Who are you?

A young boy you know well cautiously walks into a classroom. Arranging his pencils, he glances over at the card positioned on the corner of his desk. He thinks his name looks a bit strange in cursive. Some of the kids look inquisitively at his last name. A few think it’s funny, and a few think it’s really cool. Most don’t seem to care.

At recess, a familiar exchange occurs. He explains that his name is Okinawan, a little unsure of what that means. Over time he starts to call himself Japanese because it’s easier. Rattling off the list of ethnicities and their respective fractions becomes routine to appease the curious.

Though he hasn’t yet learned the term Perpetual Foreigner, it’s been understood from the beginning. With English as the only language at home, parents born in the states, and a lunchbox that looks an awful lot like its surroundings (save for the occasional rice crackers or packet of nori), it’s crystal clear that many expectations are tied directly into appearance.

He wonders why people act surprised or don’t believe him when he says his parents were born here. Why do so many inquire about his roots?

He tries to distance himself from otherness, to minimize his Asianness and Pacific Islanderness, though one might question how close he felt to begin with.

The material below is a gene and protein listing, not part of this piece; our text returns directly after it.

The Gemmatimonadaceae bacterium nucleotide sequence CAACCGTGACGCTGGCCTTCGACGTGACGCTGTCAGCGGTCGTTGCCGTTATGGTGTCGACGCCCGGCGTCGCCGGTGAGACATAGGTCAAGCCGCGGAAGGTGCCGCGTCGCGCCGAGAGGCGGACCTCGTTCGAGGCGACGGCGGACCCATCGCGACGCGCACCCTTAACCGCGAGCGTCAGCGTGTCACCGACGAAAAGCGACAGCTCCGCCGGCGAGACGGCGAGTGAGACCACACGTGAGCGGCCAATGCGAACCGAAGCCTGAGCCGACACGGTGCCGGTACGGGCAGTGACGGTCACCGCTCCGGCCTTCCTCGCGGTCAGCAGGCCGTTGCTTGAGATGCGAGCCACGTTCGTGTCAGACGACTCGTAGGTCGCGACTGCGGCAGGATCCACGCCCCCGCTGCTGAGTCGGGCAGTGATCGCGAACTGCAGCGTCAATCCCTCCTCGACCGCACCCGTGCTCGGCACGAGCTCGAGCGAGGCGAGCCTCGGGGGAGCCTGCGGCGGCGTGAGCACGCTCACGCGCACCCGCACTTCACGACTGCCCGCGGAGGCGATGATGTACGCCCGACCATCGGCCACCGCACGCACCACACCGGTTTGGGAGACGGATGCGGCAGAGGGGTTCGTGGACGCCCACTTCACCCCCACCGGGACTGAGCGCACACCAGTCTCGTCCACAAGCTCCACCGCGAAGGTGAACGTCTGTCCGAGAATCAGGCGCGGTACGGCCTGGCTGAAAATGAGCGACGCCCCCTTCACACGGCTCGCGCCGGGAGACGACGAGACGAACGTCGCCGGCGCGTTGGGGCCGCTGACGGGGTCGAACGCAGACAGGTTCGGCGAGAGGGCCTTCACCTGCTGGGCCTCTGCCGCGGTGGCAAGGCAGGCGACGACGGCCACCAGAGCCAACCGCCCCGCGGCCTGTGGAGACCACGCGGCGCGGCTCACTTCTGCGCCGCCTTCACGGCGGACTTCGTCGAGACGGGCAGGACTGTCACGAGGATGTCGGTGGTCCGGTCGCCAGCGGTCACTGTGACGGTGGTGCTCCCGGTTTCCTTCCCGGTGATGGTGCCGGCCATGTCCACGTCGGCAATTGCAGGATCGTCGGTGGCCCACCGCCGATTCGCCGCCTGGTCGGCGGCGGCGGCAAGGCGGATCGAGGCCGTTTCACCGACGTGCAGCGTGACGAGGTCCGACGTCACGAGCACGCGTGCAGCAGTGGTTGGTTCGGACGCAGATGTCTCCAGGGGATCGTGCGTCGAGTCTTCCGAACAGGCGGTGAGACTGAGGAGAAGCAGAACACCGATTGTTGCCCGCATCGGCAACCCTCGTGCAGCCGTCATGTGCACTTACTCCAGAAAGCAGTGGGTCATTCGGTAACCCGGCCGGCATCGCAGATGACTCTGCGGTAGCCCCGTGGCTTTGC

Where are you from?

A teenager you know (though he often gets on your nerves) starts to pick apart the puzzle. Years ago he was told to make a family tree, and it was no easy feat. But did he know the true cost of carrying those branches across the ocean?

Although a little unsteady, the sense of belonging and unbelonging seems to stabilize. He reaches into the past attempting to understand his present. A relentless pursuit of the answer to Who am I?

He begins the search for answers between whitewashed pages, often with little success. As the years go on he hears more stories and patches together an understanding of his heritage: a word that will fill him with a curious mixture of emotions. Defining his identity takes center stage, but he knows he isn’t anywhere near the closing act.

Where are you going?

A man that you’re just starting to get to know speaks with a measured, confident tone, and you can see in his eyes he’s found peace within himself. Filled with a quiet pride, he embodies tapestries of wholeness stitched together seamlessly. Though the tongues of his ancestors remain a mystery, he sees the music within them and longs to know more.

Charting a path forward, eyes on the horizon, the road takes shape beneath his feet. He looks back at the winding trails, some visible, some too obscured by fog or by brush to see. Countless stories have led him to this point, known and unknown, and all that’s left now is to move forward. Everything from here on out is unmarked, but he knows that’s far from a bad thing. With a quick bow, he turns back to the land before him and departs, each step a new creation.

Photo courtesy of the author

  • Stella (she/her) is a writer, editor, and also serves as a moderator in PAAC. She’s second-gen, queerean, an elder millennial and a homeschool mom in sunny SoCal. She loves reading, making art, and connecting with the PAAC community whom she credits for teaching her to be salt and light. Her hair is rarely the same color.